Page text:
Boundaries and Categories
Rising Inequality in Post-Socialist Urban China
26 tables, 18 figures, .
"Boundaries and Categories, by Wang Feng, is a timely publication on an issue of long-standing controversy. . . After more than a decade-long effort of careful and continuous research, Wang has delivered in this book a theoretically inspiring and empirically grounded analysis of the trend and sources of post-Mao Chinese income inequality. His analysis also strikes a good balance among sophisticated yet highly readable statistical results, dense descriptions, rich local knowledge, and coherent theoretical interpretation. This is a book that will, I anticipate, have a lasting impact on the research of transitional China and beyond."—Yanjie Bian, American Journal of Sociology
"A significant contribution to the study of social inequality in China. Wang Feng is the first to integrate several salient dimensions of the institutional basis of social inequality—from locality to workplace—in a coherent line of argument, and he addresses a distinctive set of themes and issues, significant for understanding changes in China today." —Xueguang Zhou, Stanford University
"Wang Feng offers a sophisticated yet accessible investigation of the changing nature of inequality in China. He provides an excellent synthesis of the work to date in sociology, and carefully considers how sociologicalperspectives complement research by economists on the same topic."—Emily Hannum, University of Pennsylvania
"Feng approaches inequality issues from historically comparative perspectives, tracing the current patterns of equality and inequality back to China's socialist experiment in Mao's era, as well as the traditional Chinese culture that emphasizes collective stability based on stratification and egalitarianism within and between social categories. An eye-opening work." —CHOICE
"The study merits its place in the collection "Studies in Social Inequality" of Stanford University...As sociologist, Wang Feng rightly insists on important observable phenomena, and gives further proof that market societies are not uniform, even when facing similar challenges." —Chinese Cross Currents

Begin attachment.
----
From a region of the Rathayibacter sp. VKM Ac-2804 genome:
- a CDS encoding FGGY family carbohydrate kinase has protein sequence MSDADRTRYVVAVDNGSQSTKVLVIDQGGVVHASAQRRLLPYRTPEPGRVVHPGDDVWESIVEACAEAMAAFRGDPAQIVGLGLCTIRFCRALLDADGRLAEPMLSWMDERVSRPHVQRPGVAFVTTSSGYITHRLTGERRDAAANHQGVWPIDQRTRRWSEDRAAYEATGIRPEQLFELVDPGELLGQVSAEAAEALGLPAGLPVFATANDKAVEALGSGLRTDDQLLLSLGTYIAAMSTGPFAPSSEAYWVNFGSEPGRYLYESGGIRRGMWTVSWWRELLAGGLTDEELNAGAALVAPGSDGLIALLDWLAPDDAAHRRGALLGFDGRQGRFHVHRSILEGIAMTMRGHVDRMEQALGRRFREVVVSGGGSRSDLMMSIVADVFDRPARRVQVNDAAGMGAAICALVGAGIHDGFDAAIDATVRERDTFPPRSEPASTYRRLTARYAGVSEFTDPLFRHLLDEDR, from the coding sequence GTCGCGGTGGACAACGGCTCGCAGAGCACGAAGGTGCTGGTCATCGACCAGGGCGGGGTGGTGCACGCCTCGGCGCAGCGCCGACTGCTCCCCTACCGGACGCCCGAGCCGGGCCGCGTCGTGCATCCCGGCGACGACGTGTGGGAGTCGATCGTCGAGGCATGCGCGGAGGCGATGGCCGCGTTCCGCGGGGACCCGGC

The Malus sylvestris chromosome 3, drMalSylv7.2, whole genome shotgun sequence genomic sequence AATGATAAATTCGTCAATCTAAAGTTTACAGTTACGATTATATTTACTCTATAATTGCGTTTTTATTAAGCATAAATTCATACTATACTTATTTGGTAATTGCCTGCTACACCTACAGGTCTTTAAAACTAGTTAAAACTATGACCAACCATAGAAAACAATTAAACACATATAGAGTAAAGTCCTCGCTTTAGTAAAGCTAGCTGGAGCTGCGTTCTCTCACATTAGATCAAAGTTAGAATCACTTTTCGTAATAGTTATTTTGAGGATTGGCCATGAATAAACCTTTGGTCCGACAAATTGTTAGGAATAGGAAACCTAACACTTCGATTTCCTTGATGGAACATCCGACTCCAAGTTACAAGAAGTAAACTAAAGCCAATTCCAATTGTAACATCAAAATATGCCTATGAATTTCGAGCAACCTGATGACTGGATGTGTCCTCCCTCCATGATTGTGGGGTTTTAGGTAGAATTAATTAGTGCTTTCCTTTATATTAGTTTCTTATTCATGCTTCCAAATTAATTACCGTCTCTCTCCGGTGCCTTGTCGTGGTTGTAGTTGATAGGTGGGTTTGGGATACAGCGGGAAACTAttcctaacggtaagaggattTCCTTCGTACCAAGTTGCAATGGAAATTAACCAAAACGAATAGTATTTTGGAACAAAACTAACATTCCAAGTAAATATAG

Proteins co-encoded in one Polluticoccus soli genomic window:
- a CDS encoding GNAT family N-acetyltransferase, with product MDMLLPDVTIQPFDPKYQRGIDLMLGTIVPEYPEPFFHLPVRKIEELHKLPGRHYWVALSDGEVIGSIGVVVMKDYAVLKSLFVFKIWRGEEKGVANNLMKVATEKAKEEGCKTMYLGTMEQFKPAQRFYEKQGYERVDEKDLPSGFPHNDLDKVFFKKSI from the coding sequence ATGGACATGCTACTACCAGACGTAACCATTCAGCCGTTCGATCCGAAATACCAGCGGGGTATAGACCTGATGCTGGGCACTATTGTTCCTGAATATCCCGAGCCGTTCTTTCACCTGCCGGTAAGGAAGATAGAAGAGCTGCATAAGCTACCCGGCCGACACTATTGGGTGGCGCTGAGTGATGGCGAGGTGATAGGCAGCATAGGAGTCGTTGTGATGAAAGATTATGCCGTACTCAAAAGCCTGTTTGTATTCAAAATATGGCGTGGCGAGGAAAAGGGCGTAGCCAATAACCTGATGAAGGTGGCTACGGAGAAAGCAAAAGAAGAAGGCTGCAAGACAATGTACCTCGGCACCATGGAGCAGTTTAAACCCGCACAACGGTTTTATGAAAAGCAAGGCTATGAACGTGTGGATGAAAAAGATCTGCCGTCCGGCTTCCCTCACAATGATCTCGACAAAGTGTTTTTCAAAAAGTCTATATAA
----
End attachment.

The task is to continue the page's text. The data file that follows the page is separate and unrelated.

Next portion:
In the last two decades of the twentieth century, following the worldwide collapse of communism, China ascended from being one of the most egalitarian societies in the world to one of the more unequal. Wang Feng documents the process of rising inequality in urban China during this period, and explores the underlying structural forces that define China's emerging social landscape.
By treating social categories created under socialism, such as cities and work organizations, as explicit forces generating inequality, the author reveals a pattern that embodies both enlarging inequality between social categories and persistent equality within them. This pattern is traced to China's post-socialist political economy and to a long-existing cultural tradition that places a premium on harmony and group solidarity. China's great reversal from equality to inequality is a powerful example of how social categories, not individual traits and preferences, structure and maintain inequality.
Sociology — Race, Class, and Gender
Sociology — Urban Studies
Series link: Studies in Social Inequality
How to cite this web page